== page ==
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Silk, regional rivalry, and the impact of the port openings in nineteenth century Japan

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  • Atsumi, Toshihiro
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    Abstract

    The centre of economic activities in Japan was once in western Japan. Since the mid-nineteenth century, however, economic activities within Japan have been continuously shifting towards the east side of the country including Tokyo. Conventional wisdom associates the end of the Tokugawa feudal regime with this eastward shift. By applying a new economic geography model to the silk economy of Japan in the nineteenth century, this paper explains why the majority of industrial activities located initially in western Japan, and offers an alternative economic explanation for the eastward shift as an impact of the port openings in 1859.

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    File URL: http://www.sciencedirect.com/science/article/B6WMC-51726RD-1/2/6d038e0aa5312307c9fd047208069d55
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    Bibliographic Info

    Article provided by Elsevier in its journal Journal of the Japanese and International Economies.

    Volume (Year): 24 (2010)
    Issue (Month): 4 (December)
    Pages: 519-539

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    Handle: RePEc:eee:jjieco:v:24:y:2010:i:4:p:519-539

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    Web page: http://www.elsevier.com/locate/inca/622903

    Related research

    Keywords: International trade Economic geography Japan Silk trade;

    References

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    1. Daniel M. Bernhofen & John C. Brown, 2004. "A Direct Test of the Theory of Comparative Advantage: The Case of Japan," Journal of Political Economy, University of Chicago Press, vol. 112(1), pages 48-67, February.
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    4. Paul Krugman & Anthony J. Venables, 1995. "Globalization and the Inequality of Nations," NBER Working Papers 5098, National Bureau of Economic Research, Inc.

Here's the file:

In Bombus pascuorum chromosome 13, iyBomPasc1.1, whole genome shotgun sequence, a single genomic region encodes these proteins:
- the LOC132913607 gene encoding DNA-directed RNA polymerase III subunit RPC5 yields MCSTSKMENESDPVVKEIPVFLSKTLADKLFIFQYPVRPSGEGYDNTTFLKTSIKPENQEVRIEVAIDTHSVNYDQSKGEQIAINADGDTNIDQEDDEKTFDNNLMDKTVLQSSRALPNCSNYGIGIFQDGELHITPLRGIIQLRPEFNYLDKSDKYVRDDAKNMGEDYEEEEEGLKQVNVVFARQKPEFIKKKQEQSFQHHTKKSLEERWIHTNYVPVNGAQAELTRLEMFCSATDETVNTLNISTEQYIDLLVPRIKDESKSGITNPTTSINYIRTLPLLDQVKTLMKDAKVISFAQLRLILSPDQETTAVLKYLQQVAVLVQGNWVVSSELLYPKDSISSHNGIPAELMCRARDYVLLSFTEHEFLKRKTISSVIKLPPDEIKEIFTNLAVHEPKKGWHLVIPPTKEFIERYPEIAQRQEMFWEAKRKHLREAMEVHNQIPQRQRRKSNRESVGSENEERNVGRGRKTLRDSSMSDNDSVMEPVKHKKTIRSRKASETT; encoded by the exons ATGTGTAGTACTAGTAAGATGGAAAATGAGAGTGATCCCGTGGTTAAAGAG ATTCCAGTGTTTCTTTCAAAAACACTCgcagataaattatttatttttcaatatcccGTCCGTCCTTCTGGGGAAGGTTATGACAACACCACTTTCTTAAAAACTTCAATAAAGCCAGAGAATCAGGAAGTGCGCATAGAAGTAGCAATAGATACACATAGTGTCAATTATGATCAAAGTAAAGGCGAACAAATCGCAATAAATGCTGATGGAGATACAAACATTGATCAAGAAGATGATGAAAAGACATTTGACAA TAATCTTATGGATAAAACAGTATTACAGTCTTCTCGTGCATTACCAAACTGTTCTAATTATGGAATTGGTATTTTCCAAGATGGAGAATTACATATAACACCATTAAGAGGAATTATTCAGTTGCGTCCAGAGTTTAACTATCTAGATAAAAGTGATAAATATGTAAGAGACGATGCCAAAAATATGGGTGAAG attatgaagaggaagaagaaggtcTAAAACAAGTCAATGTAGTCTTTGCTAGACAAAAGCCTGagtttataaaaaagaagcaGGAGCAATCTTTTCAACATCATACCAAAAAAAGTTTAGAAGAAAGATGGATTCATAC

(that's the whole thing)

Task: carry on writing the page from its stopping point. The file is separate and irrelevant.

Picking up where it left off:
5. Keith Head & Thierry Mayer, 2004. "The Empirics of Agglomeration and Trade," Sciences Po publications info:hdl:2441/10191, Sciences Po.
    6. Monfort, Philippe & Nicolini, Rosella, 1998. "Regional Convergence and International Integration," Discussion Papers (IRES - Institut de Recherches Economiques et Sociales) 1998022, Université catholique de Louvain, Institut de Recherches Economiques et Sociales (IRES).
    7. Krugman, Paul, 1991. "Increasing Returns and Economic Geography," Journal of Political Economy, University of Chicago Press, vol. 99(3), pages 483-99, June.
    8. Elisenda Paluzie, 2001. "articles: Trade policy and regional inequalities," Papers in Regional Science, Springer, vol. 80(1), pages 67-85.
    9. Hanson, Gordon H., 1998. "Regional adjustment to trade liberalization," Regional Science and Urban Economics, Elsevier, vol. 28(4), pages 419-444, July.
    10. repec:fth:iniesr:430 is not listed on IDEAS
    11. Nitsch, Volker, 2006. "Trade Openness and Urban Concentration: New Evidence," Journal of Economic Integration, Center for Economic Integration, Sejong University, vol. 21, pages 340-362.
    12. Daniel M. Bernhofen & John C. Brown, 2005. "An Empirical Assessment of the Comparative Advantage Gains from Trade: Evidence from Japan," American Economic Review, American Economic Association, vol. 95(1), pages 208-225, March.
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    Cited by:
    1. Mathias Hoffmann & Toshihiro Okubo, 2013. "'By a Silken Thread': regional banking integration and pathways to financial development in Japan's Great Recession," CAMA Working Papers 2013-36, Centre for Applied Macroeconomic Analysis, Crawford School of Public Policy, The Australian National University.
    2. Toshihiro Atsumi & Daniel M. Bernhofen, . "The effects of the unequal treaties on normative, economic and institutional changes in 19th century Japan," Discussion Papers 11/19, University of Nottingham, GEP.

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